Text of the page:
By happenstance, some of the new bonds Greece has issued in its restructuring have a market price close to the total value of the package creditors received — about 22 cents on the euro. Those bonds will help set the CDS payout, and trouble will be averted: CDS holders will receive about 78 cents, roughly equivalent to the loss bondholders suffered. …
If the new Greek bonds had different terms — higher or lower interest payments for instance — their prices could be substantially different, changing the amount the default swaps would pay. Ben Heller, a portfolio manager at New York hedge fund Hutchin Hill Capital, which owns both Greek bonds and CDS, said that means the swaps aren’t doing their job. He said that until the problem is fixed, he “will not use CDS as a hedge against credit exposures anymore.”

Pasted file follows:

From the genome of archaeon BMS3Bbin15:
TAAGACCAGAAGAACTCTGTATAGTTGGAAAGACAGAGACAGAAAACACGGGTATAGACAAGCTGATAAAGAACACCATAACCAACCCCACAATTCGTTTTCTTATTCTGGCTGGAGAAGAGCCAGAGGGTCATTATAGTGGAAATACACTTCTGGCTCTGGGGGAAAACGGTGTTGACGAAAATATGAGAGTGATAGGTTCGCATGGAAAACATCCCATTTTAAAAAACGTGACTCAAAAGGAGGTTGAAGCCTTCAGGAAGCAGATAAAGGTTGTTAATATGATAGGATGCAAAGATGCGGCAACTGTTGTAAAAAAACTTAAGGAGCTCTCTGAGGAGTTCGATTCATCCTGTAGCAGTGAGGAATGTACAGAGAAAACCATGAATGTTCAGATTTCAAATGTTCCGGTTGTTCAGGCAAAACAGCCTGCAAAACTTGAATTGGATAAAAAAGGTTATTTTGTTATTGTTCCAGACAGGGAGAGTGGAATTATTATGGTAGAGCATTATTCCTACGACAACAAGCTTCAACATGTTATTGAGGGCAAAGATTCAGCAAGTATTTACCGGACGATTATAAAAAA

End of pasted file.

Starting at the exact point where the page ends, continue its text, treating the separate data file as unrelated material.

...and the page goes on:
In fact Heller told Felix Salmon:
When you think about it, it’s a product that, on certain poorly defined credit events, offers a random payout. So if I want to do that, then I could play roulette at a casino.
So, first of all: yes! I think worry about the definition of credit events is a bit overblown, but the randomness of the payout is a real thing and bizarre and terrifying. It bears re-emphasizing that the method of calculating the Greek CDS payout bears no relation whatsoever to the default risk that it was supposedly hedging.
But, also: no! Read more »